Dr. Jonathan H. Dennis
Ph.D., University College London, 2001
Research and Professional Interests:
How can more than two meters of human genomic DNA be packed as chromatin into a five micrometer nucleus whose protein concentration approaches that of a protein crystal? I devoted my post-doctoral work to the development of techniques to describe the accessibility and organization of chromatin in the human nucleus, and I have used these technologies to study the biology of chromatin involved in the innate immune response. The long-term goal of my research is to apply and develop state-of-the-art techniques to large-scale detailed analysis of chromatin structure, thereby revealing the relationship between the regulation of chromatin architecture and cellular processes and clarifying the role of chromatin structure in the origin and mechanisms of disease.
Using the innate immune response of macrophages to bacterial, viral, and fungal infection as a model, I have established a system in which I can monitor the consequence to chromatin structure of infection, as well as the temporal regulation of this response (immediate, early and late responses). I use this system to investigate the response of approximately 100 genes central to inflammation. My goals are to understand (1) local chromatin structural changes, (2) the chromatin modifying complexes responsible for these changes, and (3) the larger scale organizational changes that alter the distribution and accessibility of chromatin in the nucleus.Selected Publications:
Fincher, J. A., and J. H. Dennis. 2011. DNA sequence contribution to nucleosome distribution. Pages 133-142 in J. Craig and N. Wong, eds., Epigenetics: A Reference Manual. Horizon Scientific Press, Norwich, U.K.
Spetman, B., S. Lueking, B. Roberts, and J. H. Dennis. 2011. Microarray mapping of nucleosome position. Pages in J. Craig and N. Wong, eds., Epigenetics: A Reference Manual. Horizon Scientific Press, Norwich, U.K.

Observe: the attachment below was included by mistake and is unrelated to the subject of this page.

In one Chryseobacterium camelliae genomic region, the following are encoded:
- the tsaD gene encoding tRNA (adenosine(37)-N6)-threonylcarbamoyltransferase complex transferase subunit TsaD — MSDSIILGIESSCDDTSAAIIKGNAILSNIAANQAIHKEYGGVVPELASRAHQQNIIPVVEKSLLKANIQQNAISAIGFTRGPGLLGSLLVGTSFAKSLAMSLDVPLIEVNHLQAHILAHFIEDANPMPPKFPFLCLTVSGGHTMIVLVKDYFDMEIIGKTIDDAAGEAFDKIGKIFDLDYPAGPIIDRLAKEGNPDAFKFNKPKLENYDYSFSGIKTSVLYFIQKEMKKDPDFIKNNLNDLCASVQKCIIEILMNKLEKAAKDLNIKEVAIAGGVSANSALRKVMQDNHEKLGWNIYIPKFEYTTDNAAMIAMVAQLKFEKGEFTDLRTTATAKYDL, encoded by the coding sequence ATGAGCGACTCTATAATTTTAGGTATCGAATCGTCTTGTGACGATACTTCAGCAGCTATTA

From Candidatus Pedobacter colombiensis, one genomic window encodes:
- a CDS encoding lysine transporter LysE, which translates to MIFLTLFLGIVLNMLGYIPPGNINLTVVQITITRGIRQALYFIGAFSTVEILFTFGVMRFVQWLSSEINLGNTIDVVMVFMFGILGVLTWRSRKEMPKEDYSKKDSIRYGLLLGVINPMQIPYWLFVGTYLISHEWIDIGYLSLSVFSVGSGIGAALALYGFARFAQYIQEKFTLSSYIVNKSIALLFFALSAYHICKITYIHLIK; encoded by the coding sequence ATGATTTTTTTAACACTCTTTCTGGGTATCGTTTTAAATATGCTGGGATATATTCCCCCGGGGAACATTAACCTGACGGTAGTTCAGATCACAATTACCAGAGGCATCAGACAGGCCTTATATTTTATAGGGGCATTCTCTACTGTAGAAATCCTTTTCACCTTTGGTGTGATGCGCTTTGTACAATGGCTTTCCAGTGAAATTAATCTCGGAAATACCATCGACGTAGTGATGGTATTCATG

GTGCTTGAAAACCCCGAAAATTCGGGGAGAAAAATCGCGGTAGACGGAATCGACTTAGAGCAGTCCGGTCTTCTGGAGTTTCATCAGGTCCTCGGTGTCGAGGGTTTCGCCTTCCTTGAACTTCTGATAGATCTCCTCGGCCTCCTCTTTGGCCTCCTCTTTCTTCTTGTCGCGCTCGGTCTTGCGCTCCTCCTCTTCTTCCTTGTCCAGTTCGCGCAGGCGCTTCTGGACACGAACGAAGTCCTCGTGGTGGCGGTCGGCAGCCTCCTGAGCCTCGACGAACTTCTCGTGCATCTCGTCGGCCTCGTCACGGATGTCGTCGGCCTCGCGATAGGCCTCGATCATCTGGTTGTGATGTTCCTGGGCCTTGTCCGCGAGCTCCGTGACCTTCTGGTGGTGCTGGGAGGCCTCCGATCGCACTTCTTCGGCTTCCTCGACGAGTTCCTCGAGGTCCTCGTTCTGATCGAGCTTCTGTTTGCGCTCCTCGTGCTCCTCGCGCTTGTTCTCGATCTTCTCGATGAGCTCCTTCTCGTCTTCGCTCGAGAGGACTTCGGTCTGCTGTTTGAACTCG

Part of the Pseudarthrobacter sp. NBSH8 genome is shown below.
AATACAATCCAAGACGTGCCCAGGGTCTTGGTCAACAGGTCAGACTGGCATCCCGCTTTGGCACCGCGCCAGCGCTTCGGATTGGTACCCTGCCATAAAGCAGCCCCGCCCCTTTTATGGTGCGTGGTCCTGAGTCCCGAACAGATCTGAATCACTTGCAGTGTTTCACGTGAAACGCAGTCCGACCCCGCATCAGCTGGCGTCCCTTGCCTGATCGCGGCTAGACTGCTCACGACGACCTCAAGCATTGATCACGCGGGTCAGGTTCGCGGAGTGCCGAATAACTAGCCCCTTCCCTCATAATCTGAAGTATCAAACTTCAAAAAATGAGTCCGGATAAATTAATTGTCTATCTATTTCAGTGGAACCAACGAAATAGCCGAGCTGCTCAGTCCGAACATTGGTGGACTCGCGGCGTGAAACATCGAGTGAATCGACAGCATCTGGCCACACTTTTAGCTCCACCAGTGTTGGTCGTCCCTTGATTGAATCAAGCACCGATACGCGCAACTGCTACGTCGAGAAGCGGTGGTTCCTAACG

Lubelsky, Y., T. Sasaki, M. A. Kuipers, I. Lucas, M. M. Le Beau, S. Carignon, M. Debatisse, J. A. Prinz, J. H. Dennis, and D. M. Gilbert. 2010. Pre-replication complex proteins assemble at regions of low nucleosome occupancy within the Chinese hamster dihydrofolate reductase initiation zone. Nucleic Acids Research 38:3141-3155. doi: 10.1093/nar/gkq1276.
Fincher, J. A., and J. H. Dennis. 2010. A computational exploration of gene regulation by nucleosome position. Proceedings of ACM International Conference on Bioinformatics and Computational Biology, 386-389. doi: 10.1145/1854776.1854836.
Zhang, Y., X. Liu, J. A. Fincher, and J. H. Dennis. 2010. DNA sequence feature selection for intrinsic nucleosome positioning signals using AdaBoost. Proceedings of ACM International Conference on Bioinformatics and Computational Biology, 469-471. doi: 10.1145/1854776.1854860.
Gupta, S., J. H. Dennis, R. E. Thurman, R. E. Kingston, J. A. Stamatoyannopoulos, and W. S. Noble. 2008. Predicting human nucleosome occupancy from primary sequence. PLoS Computational Biology 4(8):e1000134.
Dennis, J. H., H.-Y. Fan, S. Reynolds, G. Yuan, J. G. Meldrim, D. J. Richter, D. G. Peterson, O. J. Rando, W. S. Noble, and R. E. Kingston. 2007. Independent and complementary methods for large-scale structural analysis of mammalian chromatin. Genome Research 17:928-939.
Lee, S. A., D. Ndisang, C. Patel, J. H. Dennis, D. J. Faulkes, C. D'Arrigo, L. Samady, S. Farooqui-Kabir, R. J. Heads, D. S. Latchman, and V. S. Budhram-Mahadeo. 2005. Expression of the Brn-3b transcription factor correlates with expression of HSP-27 in breast cancer biopsies and is required for maximal activation of the HSP-27 promoter. Cancer Research 65:3072-3080.
ENCODE Project Consortium. 2004. The ENCODE (ENCyclopedia Of DNA Elements) Project. Science 306:636-640.
Samady, L., J. H. Dennis, V. Budhram-Mahadeo, and D. S. Latchman. 2004. Activation of CDK4 gene expression in human breast cancer Cells by the Brn-3b POU family transcription factor. Cancer Biology and Therapy 3:317-323.
Dennis, J. H., V. Budhram-Mahadeo, and D. S. Latchman. 2002. Functional interaction between Brn-3a and Src-1 coactivates Brn-3a-mediated transactivation. Biochemical and Biophysical Research Communications 29:487-495.
Dennis, J. H., V. B. Mahadeo, and D. S. Latchman. 2001. The Brn-3b POU family transcription factor regulates the cellular growth, proliferation and anchorage dependence of MCF7 human breast cancer cells. Oncogene 20:4961-4971.